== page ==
Zeroing in on a good price is relatively painless as long as you narrow your car choices first.

    '11 GMC Sierra 1500; '08 Charger R/T Daytona; '67 Coronet R/T; '13 Fiat 500c; '20 S90 T6; '22 MB Sprinter 2500 4x4 diesel; '97 Suzuki R Wagon; '96 Opel Astra; '08 Maser QP; '11 Mini Cooper S

  • cccompsoncccompson Member Posts: 2,382
    A "program" car is usually one that has been driven for awhile by someone who works for the manufaturer. Generally, they will have several thousand miles on them when offered for sale.

    Sometimes the term is also applied where the vehicle has seen other use, i.e., it has been a dealer demonstrator, was driven regularly by a dealer employee, or was used for a special promotional activity (e.g., PGA Tour tournament cars).
  • qbrozenqbrozen Member Posts: 32,941
    ok ... i call all of these "demo" cars, personally.

    thanks for the clarification. I had a feeling that's what was meant.

    '11 GMC Sierra 1500; '08 Charger R/T Daytona; '67 Coronet R/T; '13 Fiat 500c; '20 S90 T6; '22 MB Sprinter 2500 4x4 diesel; '97 Suzuki R Wagon; '96 Opel Astra; '08 Maser QP; '11 Mini Cooper S

  • john_doe_wnyjohn_doe_wny Member Posts: 28
    I bought my 98 Taurus in 99 with 20000 miles as a program car from Ford, 122,900 miles now. I thought it was a ex-rental. (I didn't know there was a differance between program and ex-rental) It was $12,900 and very loaded. Some minor stuff needed repaired over the years...but overall a good car. I am thinking of buying a low mileage program car again because the price is good and I might just start tradeing in at about 36,000 miles to have a car under 3 years old and in factory warranty at all times. Better than new car sticker shock! Just my thoughts.
  • kmausskmauss Member Posts: 72
    Hi there -- I know this original message is a few years old, but I'm brand new to the forums and I just found it.

    We have an Enterprise car sales dealer relatively near us and I was planning to go look around at some point. I think that my next car may indeed have to be used, and from the limited research I've done, this doesn't seem like a bad option at all.

    I would like to hear from anyone else who has purchased a car directly from Enterprise and what your experience has been. How was your buying experience, how has the car been, have you had any big issues, etc?

    Thank you! :)
  • joel0622joel0622 Member Posts: 3,299
    I thought it was a ex-rental. (I didn't know there was a differance between program and ex-rental)

    Neither did I. :confuse:
  • oldfarmer50oldfarmer50 Member Posts: 22,664
    I remember reading some time ago that local car dealers were getting upset that the rental companies(which were owned by the big 3) were becoming competition. In other words, their own car company was undercutting them in the used car market.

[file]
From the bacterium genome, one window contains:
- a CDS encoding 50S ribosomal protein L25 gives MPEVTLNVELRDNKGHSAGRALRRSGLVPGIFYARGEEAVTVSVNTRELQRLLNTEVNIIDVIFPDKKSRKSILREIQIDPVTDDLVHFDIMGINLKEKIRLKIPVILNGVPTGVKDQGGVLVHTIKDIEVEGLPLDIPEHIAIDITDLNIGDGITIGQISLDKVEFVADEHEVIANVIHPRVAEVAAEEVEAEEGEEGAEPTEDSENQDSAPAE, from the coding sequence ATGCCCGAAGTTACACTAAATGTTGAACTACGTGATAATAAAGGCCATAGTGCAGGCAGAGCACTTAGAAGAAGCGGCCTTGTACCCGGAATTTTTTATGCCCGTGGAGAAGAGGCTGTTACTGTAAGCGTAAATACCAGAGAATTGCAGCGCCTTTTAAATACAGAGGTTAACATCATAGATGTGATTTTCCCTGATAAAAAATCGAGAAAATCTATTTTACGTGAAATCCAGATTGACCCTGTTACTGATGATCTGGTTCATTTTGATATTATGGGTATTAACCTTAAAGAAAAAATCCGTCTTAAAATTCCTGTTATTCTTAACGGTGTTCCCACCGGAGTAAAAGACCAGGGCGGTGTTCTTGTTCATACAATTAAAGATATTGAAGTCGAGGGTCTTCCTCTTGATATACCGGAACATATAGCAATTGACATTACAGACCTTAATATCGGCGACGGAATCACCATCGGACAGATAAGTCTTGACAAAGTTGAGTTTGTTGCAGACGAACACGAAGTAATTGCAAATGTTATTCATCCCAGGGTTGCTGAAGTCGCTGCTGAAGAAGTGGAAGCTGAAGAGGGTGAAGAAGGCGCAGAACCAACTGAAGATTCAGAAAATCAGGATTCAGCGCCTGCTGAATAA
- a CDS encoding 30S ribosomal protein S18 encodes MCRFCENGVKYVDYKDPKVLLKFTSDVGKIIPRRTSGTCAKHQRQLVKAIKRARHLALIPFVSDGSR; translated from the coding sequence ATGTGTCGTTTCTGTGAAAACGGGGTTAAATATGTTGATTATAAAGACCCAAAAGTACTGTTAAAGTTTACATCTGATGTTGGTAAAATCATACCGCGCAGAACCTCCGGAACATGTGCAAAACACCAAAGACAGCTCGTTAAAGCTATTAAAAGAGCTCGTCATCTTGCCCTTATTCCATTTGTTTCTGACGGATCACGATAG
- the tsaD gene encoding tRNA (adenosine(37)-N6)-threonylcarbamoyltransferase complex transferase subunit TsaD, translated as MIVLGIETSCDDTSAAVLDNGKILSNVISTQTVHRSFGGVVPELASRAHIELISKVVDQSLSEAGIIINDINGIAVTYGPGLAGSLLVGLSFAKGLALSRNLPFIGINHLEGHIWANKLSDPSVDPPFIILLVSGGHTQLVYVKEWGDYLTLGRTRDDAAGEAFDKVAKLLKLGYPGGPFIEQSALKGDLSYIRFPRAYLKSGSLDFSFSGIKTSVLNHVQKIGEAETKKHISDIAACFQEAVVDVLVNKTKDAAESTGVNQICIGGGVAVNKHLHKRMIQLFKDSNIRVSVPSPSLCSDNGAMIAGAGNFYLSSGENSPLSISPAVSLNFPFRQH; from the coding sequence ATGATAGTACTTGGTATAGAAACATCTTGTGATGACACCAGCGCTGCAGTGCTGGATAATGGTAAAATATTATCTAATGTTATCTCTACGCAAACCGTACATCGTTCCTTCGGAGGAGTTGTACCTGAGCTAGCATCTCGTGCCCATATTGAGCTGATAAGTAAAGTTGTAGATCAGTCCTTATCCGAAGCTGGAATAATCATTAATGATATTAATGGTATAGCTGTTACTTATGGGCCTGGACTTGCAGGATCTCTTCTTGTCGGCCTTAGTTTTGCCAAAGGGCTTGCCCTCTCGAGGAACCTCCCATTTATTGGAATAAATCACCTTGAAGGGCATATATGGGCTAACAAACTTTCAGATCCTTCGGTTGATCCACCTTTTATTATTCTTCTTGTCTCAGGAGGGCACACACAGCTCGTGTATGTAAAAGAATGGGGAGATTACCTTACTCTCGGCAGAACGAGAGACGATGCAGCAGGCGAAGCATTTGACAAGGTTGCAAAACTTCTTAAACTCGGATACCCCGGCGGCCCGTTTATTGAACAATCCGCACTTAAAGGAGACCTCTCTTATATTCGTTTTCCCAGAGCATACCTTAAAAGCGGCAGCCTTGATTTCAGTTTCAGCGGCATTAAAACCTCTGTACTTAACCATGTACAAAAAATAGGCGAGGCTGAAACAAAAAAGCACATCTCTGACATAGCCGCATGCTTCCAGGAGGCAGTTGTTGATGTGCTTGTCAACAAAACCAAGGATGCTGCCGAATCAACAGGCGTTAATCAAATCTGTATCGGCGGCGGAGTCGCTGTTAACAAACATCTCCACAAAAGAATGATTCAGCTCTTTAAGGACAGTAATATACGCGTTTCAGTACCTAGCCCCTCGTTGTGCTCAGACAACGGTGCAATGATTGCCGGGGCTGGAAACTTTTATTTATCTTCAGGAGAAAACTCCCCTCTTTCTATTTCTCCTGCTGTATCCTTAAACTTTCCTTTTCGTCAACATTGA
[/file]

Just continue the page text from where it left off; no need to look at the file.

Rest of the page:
To placate the dealers the car companies developed a "program" under which a percentage of the cars being disposed of by the rental companies would be sold to the dealers. Thus the term "program car". That also sounded better than "abused rental junker".

    If I'm wrong on the details I'm sure the car guys will correct me.

    2019 Kia Soul+, 2015 Mustang GT, 2013 Ford F-150, 2000 Chrysler Sebring convertible

  • metro123metro123 Member Posts: 100
    I've never been a fan of purchasing former rentals. I've seen too many people abuse rental cars while they have them and return them back with a smirk on their face. Why take a chance that you'll get one of these cars? Plenty of good used cars out there. Look for a certified used car from the manufacturer. These cars must pass strict inspections and often have additional factory warranty. A much better option than a rental in my opinion.
  • rroyce10rroyce10 Member Posts: 9,332
    Actually the term "program car"
    is from the late 60's early 70's.

    This is when zone managers would drive from dealership to dealership, when they hit "X" amount of miles they would offer them for sale at a discounted rate to the dealers in their zone, of course the dealer would order them another car and life went on ....

    As golf got bigger and more popular, things like the Bob Hope Chrysler Open, the Dinah Shore Open (remember Dinah Shore.?) .. and now some guy named Tiger Woods does all the repping for Buick -(and he even did some very slick design work on the new Enclave) and Mickelson carry's the Ford banner.

    The popularity is gotten so big that all the manufacturers have got into the "golf action", Lexus, Mercedes, of course Caddy has been there for 60 years, BMW has another tournament in September, I even saw Hyundai at one of the tournaments, it must have been a small par 3 course .l.o.l..

    Anyway.... they'll bring 90/150/200+ vehicles to these tournaments for the players, caddies, tournament officials, wives, etc, etc and at the end come Monday, they'll drop them at the local dealers for a discounted rate .. some might have 12 miles, some might have 1,200 miles - who knows.? .... untitled and all MSO cars, sponsored by the manufacturer and the warranty starts the day the vehicle is sold to a new retail buyer. --- these are program cars.

    Rental cars are, just that -- rental cars. They've been bought on a fleet rental program, they've based their cost on the amount of time in service (not mileage) ... and when the fleet time runs out, off to the auction they go, some good, some not so good.

    As far as competition, not really ... dealers all go to the same auctions, they stand in the same lanes and they look at and bid at the same vehicles, nothing to get upset about.



    Terry. ;)
  • oldfarmer50oldfarmer50 Member Posts: 22,664
    "...these are program cars..."

    That always was my assumption. That a program car was one that had limited use in close association with the manufacturer or dealer. But hasn't the term also been used with former rentals?

    There is a local dealer who owns multiple lines who does screamer ads all the time. He touts his "program" cars while in the fine print it says "former rentals".